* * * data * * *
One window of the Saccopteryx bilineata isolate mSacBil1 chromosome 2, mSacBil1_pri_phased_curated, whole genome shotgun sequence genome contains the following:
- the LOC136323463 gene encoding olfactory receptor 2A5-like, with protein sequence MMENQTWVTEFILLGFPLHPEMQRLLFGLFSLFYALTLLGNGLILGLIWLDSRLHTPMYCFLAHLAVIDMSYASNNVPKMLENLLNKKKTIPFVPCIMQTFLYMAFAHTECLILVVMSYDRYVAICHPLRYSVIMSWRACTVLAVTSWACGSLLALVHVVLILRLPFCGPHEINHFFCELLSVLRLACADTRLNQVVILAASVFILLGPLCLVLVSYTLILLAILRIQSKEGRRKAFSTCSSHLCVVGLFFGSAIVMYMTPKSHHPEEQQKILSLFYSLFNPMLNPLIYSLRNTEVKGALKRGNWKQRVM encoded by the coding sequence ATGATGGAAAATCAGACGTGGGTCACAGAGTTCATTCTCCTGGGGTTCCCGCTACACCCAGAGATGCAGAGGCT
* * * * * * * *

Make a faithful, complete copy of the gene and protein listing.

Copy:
One window of the Saccopteryx bilineata isolate mSacBil1 chromosome 2, mSacBil1_pri_phased_curated, whole genome shotgun sequence genome contains the following:
- the LOC136323463 gene encoding olfactory receptor 2A5-like, with protein sequence MMENQTWVTEFILLGFPLHPEMQRLLFGLFSLFYALTLLGNGLILGLIWLDSRLHTPMYCFLAHLAVIDMSYASNNVPKMLENLLNKKKTIPFVPCIMQTFLYMAFAHTECLILVVMSYDRYVAICHPLRYSVIMSWRACTVLAVTSWACGSLLALVHVVLILRLPFCGPHEINHFFCELLSVLRLACADTRLNQVVILAASVFILLGPLCLVLVSYTLILLAILRIQSKEGRRKAFSTCSSHLCVVGLFFGSAIVMYMTPKSHHPEEQQKILSLFYSLFNPMLNPLIYSLRNTEVKGALKRGNWKQRVM encoded by the coding sequence ATGATGGAAAATCAGACGTGGGTCACAGAGTTCATTCTCCTGGGGTTCCCGCTACACCCAGAGATGCAGAGGCT